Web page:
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Hi -

I removed the right crankcase cover to replace my primary drive clutch. I tried using an impact wrench to get the nut off, but the metal was extremely brittle and it just stripped out. I had to drill a hole in nut and use a chisel and hammer to get it off. The outer tabs of the friction plates were really burnt. I'm guessing the heat caused the nut to become brittle?

In looking at reassembly (after I get new clutch nuts and oil seals), anyone have any suggestions on how to keep the clutch cam plate, spring, and clutch lifter plate in place when I put the cover back on?
 

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Hi -

I removed the right crankcase cover to replace my primary drive clutch. I tried using an impact wrench to get the nut off, but the metal was extremely brittle and it just stripped out. I had to drill a hole in nut and use a chisel and hammer to get it off. The outer tabs of the friction plates were really burnt. I'm guessing the heat caused the nut to become brittle?

In looking at reassembly (after I get new clutch nuts and oil seals), anyone have any suggestions on how to keep the clutch cam plate, spring, and clutch lifter plate in place when I put the cover back on?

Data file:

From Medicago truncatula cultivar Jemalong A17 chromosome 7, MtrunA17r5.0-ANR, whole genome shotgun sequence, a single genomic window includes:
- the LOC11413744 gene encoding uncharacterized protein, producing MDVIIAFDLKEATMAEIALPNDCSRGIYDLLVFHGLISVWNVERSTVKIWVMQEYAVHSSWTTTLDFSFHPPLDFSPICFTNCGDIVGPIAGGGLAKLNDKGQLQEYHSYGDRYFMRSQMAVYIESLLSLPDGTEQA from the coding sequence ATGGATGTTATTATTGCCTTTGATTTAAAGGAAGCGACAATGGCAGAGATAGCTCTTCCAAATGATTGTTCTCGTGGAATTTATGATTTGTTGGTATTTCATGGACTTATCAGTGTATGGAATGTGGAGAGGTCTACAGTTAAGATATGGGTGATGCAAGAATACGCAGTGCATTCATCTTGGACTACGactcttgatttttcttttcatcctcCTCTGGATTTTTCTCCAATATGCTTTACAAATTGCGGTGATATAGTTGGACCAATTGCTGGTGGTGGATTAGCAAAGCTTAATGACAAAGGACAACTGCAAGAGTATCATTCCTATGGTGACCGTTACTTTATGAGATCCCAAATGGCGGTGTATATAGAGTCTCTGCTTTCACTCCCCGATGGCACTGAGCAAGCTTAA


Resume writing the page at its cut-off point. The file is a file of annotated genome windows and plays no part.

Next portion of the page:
Are you talking about these parts?



If you are, then just place them like they are in the diagram below. I always turn the 4-wheeler all the way over on it's side, so that the parts will be laying flat and level. That way they will stay better, without falling off. Just be careful and not shake the engine much when you put the clutch cover back on and they should stay. They always stay for me, anyway.

 

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Don't forget to line the punch mark on the clutch lever up with the mark on the case as in the picture below. Also, don't forget to put the bearing back in the center of the lifter plate as in the second picture.



 

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What exactly do the loose pieces do? Are they used for reverse?

Thanks
The loose pieces that lay on top of the clutch is what disengages and engages your clutch when you shift gears. The gear shifter shaft actuates them. That clutch lever fits over the end of the shift shaft and when you shift gears it moves those pieces and they disengage and engage your clutch. There's a piece on the inside of the clutch cover that sits down on top of those pieces and you can see the adjusting bolt on the outside of the clutch cover where you adjust the clutch free-play, but if you haven't messed with that adjustment, then you want have to adjust it. It will still be adjusted right.

Those pieces don't have anything to do with reverse, but the piece below is the reverse lock out or stopper shaft. The second picture shows the reverse lockout shaft in position. This shaft keeps it from going into reverse until you push the red button and pull back on the lever to put it in reverse, then the lever on the end of the shaft turns the shaft around allowing you to push down on the shifter and then it will go from neutral on down into reverse.



 
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